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A call for systemic prevention
On the 9th May, nef is organising an event at the LSE on ‘The Wisdom of Prevention’. This could not come at a more crucial time, when the Coalition government is destroying the last fragments of a social democratic commitment to social justice.
This social justice rationale - to prevent the worst social and economic effects of free market capitalism through a fair distribution of resources - is being reversed by the government’s priority of preventing something else: dependency.
For the government, the cause of inequality is not economic but social, and family breakdown is a cause rather than exacerbated by economic inequality. Ruth Lister and Fran Bennett point out that linking family breakdown to welfare dependency is a ‘recurrent theme in conservative thinking’, resurrecting the demon of the underclass. They highlight a quote from the conservative Social Justice Policy Group: "As the fabric of society crumbles at the margins what has been left behind is an underclass, where life is characterised by dependency, addiction, debt and family breakdown".
David Cameron endorses the view that dependency, rather than social and economic context, is the generator of social ills. For him, ‘Mass welfare dependency is a waste of the country’s human resources and a huge drain on the taxpayer’ as well as ‘one of the primary causes of low aspirations and social breakdown.’
As Lister and Bennett argue, the term ‘welfare dependency’ is ‘used to frame the problem of poverty as a problem of behaviour and to reconstruct social security as a cause of poverty rather than as part of the policy solution’.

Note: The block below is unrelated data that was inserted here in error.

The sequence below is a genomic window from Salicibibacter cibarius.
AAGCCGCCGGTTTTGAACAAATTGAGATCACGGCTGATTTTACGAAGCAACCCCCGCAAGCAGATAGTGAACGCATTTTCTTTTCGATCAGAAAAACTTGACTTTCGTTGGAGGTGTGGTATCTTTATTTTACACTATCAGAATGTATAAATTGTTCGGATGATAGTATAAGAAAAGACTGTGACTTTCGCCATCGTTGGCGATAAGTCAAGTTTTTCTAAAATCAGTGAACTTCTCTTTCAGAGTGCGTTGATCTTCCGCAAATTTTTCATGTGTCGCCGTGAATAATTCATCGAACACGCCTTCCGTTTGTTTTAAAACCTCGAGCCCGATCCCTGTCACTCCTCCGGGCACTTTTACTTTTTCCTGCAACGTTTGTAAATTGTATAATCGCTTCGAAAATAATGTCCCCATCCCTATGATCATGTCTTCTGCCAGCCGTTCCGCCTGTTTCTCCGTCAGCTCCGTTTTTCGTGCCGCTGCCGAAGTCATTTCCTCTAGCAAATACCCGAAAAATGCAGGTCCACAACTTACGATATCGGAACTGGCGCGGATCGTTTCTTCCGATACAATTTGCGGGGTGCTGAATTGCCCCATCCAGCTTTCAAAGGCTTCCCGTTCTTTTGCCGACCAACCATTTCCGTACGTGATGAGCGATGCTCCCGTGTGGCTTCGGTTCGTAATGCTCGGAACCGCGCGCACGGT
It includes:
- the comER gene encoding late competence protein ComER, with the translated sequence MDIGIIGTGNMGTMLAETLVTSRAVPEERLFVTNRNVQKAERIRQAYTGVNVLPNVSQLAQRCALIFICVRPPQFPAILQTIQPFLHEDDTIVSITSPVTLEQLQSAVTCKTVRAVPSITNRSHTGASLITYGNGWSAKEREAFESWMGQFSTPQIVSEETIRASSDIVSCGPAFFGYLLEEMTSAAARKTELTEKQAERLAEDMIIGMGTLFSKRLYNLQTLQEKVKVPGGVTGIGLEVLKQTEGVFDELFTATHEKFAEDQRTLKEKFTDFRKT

They cite an overview of the British data which concludes that
..not much evidence has been unearthed in support of a welfare class founded on either cultural or psychosocial dependency. It did not feature strongly in the empirical research literature and nor, therefore in the explanations for the growth in claimant numbers. Unemployed and disabled claimants typically retain prior attachments to work, as do many lone parents, and it is other barriers that prevent them from working.
It is crucial not to get caught up in the government’s rhetoric about prevention, and to question its political priorities.
With the economic system in crisis and global political movements pressing for change, the political priority is to challenge the economic order that generates an increasing gap between rich and poor and major environmental damage.
At nef, we are developing a systemic approach to prevention as an alternative principle of policy making to the Coalition’s short term utilitarian rationale. To create an economy that can potentially underpin the long term realisation of a socially just, and environmentally stable world where everyone can flourish. At its heart is the commitment to a fairer and more equal distribution of resources between people, generations and countries. This necessarily involves a revival of democracy, of political debate and decisions about the use and distribution of depleting resources, and the development of a more vibrant political economy to the one we have now.